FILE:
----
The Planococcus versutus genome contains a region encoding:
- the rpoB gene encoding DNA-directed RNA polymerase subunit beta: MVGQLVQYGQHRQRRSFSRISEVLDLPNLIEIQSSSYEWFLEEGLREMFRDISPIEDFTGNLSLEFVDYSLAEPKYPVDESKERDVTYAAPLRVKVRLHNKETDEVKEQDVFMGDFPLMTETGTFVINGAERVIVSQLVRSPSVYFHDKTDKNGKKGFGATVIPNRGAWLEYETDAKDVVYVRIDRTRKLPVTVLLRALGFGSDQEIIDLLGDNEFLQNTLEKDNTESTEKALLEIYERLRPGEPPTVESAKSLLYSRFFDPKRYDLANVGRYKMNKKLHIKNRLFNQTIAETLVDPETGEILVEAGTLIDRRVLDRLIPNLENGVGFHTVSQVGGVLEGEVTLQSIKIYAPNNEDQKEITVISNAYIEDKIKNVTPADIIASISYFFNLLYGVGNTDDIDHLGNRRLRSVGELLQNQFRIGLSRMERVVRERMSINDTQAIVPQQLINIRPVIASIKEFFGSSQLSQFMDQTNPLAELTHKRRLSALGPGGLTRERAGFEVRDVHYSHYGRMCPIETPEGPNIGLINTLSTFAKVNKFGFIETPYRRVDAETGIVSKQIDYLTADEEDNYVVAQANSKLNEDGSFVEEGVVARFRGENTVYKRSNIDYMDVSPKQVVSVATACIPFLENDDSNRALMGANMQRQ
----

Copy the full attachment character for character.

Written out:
The Planococcus versutus genome contains a region encoding:
- the rpoB gene encoding DNA-directed RNA polymerase subunit beta: MVGQLVQYGQHRQRRSFSRISEVLDLPNLIEIQSSSYEWFLEEGLREMFRDISPIEDFTGNLSLEFVDYSLAEPKYPVDESKERDVTYAAPLRVKVRLHNKETDEVKEQDVFMGDFPLMTETGTFVINGAERVIVSQLVRSPSVYFHDKTDKNGKKGFGATVIPNRGAWLEYETDAKDVVYVRIDRTRKLPVTVLLRALGFGSDQEIIDLLGDNEFLQNTLEKDNTESTEKALLEIYERLRPGEPPTVESAKSLLYSRFFDPKRYDLANVGRYKMNKKLHIKNRLFNQTIAETLVDPETGEILVEAGTLIDRRVLDRLIPNLENGVGFHTVSQVGGVLEGEVTLQSIKIYAPNNEDQKEITVISNAYIEDKIKNVTPADIIASISYFFNLLYGVGNTDDIDHLGNRRLRSVGELLQNQFRIGLSRMERVVRERMSINDTQAIVPQQLINIRPVIASIKEFFGSSQLSQFMDQTNPLAELTHKRRLSALGPGGLTRERAGFEVRDVHYSHYGRMCPIETPEGPNIGLINTLSTFAKVNKFGFIETPYRRVDAETGIVSKQIDYLTADEEDNYVVAQANSKLNEDGSFVEEGVVARFRGENTVYKRSNIDYMDVSPKQVVSVATACIPFLENDDSNRALMGANMQRQ